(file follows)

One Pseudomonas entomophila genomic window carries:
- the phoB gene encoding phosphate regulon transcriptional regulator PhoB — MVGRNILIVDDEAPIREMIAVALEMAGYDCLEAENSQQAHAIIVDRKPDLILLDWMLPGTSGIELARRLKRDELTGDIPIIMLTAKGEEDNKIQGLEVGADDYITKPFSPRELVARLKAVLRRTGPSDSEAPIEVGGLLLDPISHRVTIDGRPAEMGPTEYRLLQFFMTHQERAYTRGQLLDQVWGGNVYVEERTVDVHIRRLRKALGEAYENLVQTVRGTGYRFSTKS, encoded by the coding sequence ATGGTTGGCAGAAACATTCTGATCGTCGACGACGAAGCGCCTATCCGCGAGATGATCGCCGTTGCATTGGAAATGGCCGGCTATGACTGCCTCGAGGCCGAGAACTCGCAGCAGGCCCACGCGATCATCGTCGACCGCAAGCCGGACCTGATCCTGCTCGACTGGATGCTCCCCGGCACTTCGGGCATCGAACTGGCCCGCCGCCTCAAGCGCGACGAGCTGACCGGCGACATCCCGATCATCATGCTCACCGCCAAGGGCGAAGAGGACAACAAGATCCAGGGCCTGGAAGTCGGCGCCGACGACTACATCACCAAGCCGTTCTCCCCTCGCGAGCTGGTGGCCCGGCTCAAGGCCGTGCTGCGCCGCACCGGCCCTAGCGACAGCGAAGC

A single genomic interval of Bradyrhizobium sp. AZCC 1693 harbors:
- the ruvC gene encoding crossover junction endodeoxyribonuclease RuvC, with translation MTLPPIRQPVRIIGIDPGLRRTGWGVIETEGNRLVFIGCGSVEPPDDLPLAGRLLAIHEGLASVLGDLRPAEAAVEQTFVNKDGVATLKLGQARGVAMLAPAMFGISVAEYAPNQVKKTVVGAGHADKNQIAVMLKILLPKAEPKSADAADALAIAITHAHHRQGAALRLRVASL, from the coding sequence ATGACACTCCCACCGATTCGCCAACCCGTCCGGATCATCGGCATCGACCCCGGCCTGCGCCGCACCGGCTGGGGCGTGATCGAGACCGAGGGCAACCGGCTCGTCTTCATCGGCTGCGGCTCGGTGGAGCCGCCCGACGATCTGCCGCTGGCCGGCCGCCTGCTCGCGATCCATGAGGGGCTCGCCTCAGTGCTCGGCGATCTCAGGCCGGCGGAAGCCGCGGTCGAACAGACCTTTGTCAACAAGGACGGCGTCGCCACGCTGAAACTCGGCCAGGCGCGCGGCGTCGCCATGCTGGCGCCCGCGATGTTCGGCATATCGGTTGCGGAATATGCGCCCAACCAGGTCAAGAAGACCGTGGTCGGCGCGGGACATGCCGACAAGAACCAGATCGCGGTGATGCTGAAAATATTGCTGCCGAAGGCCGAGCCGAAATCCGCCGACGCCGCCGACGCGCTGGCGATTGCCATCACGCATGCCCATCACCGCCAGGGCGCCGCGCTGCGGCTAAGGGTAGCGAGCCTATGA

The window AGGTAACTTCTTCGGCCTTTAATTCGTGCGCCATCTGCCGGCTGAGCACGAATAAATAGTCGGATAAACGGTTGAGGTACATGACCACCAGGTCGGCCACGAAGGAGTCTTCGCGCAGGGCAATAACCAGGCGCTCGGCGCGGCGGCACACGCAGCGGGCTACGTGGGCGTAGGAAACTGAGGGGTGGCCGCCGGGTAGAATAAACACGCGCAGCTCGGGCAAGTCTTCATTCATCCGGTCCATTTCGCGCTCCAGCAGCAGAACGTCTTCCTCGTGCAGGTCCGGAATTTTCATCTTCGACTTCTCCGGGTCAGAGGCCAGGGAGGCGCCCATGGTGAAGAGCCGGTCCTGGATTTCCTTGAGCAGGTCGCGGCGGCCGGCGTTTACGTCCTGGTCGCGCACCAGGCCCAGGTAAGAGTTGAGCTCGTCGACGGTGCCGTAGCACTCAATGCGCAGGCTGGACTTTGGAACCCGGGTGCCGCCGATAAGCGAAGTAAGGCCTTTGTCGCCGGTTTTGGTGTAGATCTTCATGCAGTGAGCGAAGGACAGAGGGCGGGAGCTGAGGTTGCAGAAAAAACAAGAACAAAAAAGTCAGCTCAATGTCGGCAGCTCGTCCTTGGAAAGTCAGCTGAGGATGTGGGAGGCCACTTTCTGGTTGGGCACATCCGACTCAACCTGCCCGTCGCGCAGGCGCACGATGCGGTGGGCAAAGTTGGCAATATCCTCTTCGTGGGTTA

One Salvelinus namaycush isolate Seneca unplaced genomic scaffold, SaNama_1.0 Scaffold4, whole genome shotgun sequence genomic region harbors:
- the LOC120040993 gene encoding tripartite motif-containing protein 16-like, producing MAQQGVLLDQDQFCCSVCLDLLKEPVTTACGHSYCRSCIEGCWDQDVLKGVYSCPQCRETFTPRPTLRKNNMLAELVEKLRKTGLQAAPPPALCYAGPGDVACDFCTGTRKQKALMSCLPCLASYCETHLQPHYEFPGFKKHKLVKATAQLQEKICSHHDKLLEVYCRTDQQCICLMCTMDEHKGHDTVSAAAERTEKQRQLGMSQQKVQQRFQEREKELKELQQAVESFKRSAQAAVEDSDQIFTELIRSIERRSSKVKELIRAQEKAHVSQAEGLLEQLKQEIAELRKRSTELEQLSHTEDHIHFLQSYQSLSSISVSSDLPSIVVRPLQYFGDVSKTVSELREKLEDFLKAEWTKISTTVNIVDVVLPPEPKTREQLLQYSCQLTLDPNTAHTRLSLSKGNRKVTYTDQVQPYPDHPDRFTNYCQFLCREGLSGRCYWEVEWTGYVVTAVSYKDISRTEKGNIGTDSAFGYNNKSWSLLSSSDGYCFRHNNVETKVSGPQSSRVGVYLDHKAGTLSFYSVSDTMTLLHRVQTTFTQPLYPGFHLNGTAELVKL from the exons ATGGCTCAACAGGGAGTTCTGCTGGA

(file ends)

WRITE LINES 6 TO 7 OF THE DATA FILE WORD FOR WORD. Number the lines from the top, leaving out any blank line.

One Salvelinus namaycush isolate Seneca unplaced genomic scaffold, SaNama_1.0 Scaffold4, whole genome shotgun sequence genomic region harbors:
- the LOC120040993 gene encoding tripartite motif-containing protein 16-like, producing MAQQGVLLDQDQFCCSVCLDLLKEPVTTACGHSYCRSCIEGCWDQDVLKGVYSCPQCRETFTPRPTLRKNNMLAELVEKLRKTGLQAAPPPALCYAGPGDVACDFCTGTRKQKALMSCLPCLASYCETHLQPHYEFPGFKKHKLVKATAQLQEKICSHHDKLLEVYCRTDQQCICLMCTMDEHKGHDTVSAAAERTEKQRQLGMSQQKVQQRFQEREKELKELQQAVESFKRSAQAAVEDSDQIFTELIRSIERRSSKVKELIRAQEKAHVSQAEGLLEQLKQEIAELRKRSTELEQLSHTEDHIHFLQSYQSLSSISVSSDLPSIVVRPLQYFGDVSKTVSELREKLEDFLKAEWTKISTTVNIVDVVLPPEPKTREQLLQYSCQLTLDPNTAHTRLSLSKGNRKVTYTDQVQPYPDHPDRFTNYCQFLCREGLSGRCYWEVEWTGYVVTAVSYKDISRTEKGNIGTDSAFGYNNKSWSLLSSSDGYCFRHNNVETKVSGPQSSRVGVYLDHKAGTLSFYSVSDTMTLLHRVQTTFTQPLYPGFHLNGTAELVKL from the exons ATGGCTCAACAGGGAGTTCTGCTGGA